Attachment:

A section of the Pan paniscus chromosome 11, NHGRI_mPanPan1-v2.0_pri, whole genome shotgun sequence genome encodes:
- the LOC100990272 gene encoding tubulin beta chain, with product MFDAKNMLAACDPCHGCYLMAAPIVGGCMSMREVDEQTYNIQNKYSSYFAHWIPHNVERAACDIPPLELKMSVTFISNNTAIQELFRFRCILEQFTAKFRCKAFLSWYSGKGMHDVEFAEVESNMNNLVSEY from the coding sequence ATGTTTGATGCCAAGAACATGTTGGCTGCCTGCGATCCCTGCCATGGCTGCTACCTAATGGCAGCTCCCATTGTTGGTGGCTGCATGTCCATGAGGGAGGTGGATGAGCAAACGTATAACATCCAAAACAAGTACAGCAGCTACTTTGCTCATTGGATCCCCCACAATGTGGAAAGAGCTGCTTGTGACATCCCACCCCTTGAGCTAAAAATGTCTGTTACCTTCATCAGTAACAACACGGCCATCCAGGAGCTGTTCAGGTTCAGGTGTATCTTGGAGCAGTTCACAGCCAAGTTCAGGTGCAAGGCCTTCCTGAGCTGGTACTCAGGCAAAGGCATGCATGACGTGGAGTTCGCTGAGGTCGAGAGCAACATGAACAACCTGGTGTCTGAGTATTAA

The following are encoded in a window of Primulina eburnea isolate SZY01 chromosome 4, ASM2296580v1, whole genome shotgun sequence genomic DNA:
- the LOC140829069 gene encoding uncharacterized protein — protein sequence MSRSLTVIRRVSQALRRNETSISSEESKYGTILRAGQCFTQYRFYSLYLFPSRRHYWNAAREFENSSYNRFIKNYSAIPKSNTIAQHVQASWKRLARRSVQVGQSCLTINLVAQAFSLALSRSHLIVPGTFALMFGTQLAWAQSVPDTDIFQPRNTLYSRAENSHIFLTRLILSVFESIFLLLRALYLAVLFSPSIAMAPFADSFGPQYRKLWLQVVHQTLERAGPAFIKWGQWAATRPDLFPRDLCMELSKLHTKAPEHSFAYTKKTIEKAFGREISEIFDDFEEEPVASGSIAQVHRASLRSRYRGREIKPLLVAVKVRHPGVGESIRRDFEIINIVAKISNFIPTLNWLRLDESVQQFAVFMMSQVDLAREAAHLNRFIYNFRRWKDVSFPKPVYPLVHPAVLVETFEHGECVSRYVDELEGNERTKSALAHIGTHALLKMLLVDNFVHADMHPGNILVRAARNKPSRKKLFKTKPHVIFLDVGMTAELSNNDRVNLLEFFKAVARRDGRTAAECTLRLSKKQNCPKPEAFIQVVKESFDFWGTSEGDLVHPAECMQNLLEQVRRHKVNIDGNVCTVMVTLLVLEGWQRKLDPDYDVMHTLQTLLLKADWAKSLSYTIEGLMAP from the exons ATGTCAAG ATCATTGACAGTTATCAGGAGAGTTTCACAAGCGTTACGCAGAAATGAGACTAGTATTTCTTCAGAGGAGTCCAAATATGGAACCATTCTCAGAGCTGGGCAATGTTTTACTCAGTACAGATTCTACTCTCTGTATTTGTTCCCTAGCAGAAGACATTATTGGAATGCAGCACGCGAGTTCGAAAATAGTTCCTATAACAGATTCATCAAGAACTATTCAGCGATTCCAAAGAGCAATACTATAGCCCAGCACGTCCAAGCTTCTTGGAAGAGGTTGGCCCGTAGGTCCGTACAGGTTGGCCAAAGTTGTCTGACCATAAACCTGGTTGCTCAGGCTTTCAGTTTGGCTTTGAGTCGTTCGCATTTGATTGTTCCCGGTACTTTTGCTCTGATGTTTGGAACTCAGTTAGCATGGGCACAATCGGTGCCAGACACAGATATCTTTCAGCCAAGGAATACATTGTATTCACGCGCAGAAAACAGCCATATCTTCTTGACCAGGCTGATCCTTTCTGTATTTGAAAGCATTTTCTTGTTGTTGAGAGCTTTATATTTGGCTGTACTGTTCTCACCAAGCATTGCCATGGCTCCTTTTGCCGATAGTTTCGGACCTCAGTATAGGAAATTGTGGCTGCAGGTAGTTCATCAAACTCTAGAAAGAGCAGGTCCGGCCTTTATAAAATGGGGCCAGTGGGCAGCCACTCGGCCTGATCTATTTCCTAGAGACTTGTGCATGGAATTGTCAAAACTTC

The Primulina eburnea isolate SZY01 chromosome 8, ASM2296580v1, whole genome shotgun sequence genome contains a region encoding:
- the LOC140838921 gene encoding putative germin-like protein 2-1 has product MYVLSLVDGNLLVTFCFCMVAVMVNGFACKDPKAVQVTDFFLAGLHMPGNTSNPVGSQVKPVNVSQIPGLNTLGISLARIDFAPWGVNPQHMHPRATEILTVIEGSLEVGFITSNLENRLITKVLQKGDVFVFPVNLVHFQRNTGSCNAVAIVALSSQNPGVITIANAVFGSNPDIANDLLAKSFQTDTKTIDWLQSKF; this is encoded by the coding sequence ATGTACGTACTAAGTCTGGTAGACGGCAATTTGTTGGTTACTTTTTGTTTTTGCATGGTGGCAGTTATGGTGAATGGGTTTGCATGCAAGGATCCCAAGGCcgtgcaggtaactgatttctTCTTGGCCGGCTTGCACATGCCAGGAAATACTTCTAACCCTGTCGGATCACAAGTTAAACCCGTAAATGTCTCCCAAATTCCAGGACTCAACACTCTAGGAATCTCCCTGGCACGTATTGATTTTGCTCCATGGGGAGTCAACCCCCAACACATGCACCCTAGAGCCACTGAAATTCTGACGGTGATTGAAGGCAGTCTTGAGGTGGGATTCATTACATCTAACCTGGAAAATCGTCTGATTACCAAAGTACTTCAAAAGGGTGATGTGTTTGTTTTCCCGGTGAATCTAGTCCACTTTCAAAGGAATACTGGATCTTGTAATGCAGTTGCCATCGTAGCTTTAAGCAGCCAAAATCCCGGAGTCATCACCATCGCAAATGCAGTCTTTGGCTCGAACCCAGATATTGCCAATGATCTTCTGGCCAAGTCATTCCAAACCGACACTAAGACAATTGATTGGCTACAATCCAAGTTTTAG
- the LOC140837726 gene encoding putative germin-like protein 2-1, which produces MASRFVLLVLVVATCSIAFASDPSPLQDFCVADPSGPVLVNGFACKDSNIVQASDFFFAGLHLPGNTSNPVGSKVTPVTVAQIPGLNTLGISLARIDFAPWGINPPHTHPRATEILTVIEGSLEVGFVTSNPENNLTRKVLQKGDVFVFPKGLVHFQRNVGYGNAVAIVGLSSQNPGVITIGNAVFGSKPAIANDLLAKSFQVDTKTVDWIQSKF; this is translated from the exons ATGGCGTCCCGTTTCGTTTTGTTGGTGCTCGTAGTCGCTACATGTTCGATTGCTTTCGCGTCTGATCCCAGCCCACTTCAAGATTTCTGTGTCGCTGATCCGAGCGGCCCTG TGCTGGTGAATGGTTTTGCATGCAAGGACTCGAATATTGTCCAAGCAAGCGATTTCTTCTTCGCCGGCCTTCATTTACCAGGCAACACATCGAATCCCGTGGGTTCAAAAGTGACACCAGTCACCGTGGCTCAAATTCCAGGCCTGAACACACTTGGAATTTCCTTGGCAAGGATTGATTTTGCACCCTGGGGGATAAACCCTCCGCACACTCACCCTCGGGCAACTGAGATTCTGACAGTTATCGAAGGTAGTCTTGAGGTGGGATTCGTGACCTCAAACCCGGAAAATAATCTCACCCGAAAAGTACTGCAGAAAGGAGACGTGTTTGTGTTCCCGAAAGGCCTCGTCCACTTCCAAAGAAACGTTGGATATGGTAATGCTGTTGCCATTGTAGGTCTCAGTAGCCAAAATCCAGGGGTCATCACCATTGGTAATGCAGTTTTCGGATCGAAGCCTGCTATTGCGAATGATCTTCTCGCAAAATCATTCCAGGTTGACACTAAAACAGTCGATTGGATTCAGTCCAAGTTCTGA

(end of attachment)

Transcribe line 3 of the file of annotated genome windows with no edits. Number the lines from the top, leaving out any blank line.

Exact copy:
The following are encoded in a window of Primulina eburnea isolate SZY01 chromosome 4, ASM2296580v1, whole genome shotgun sequence genomic DNA: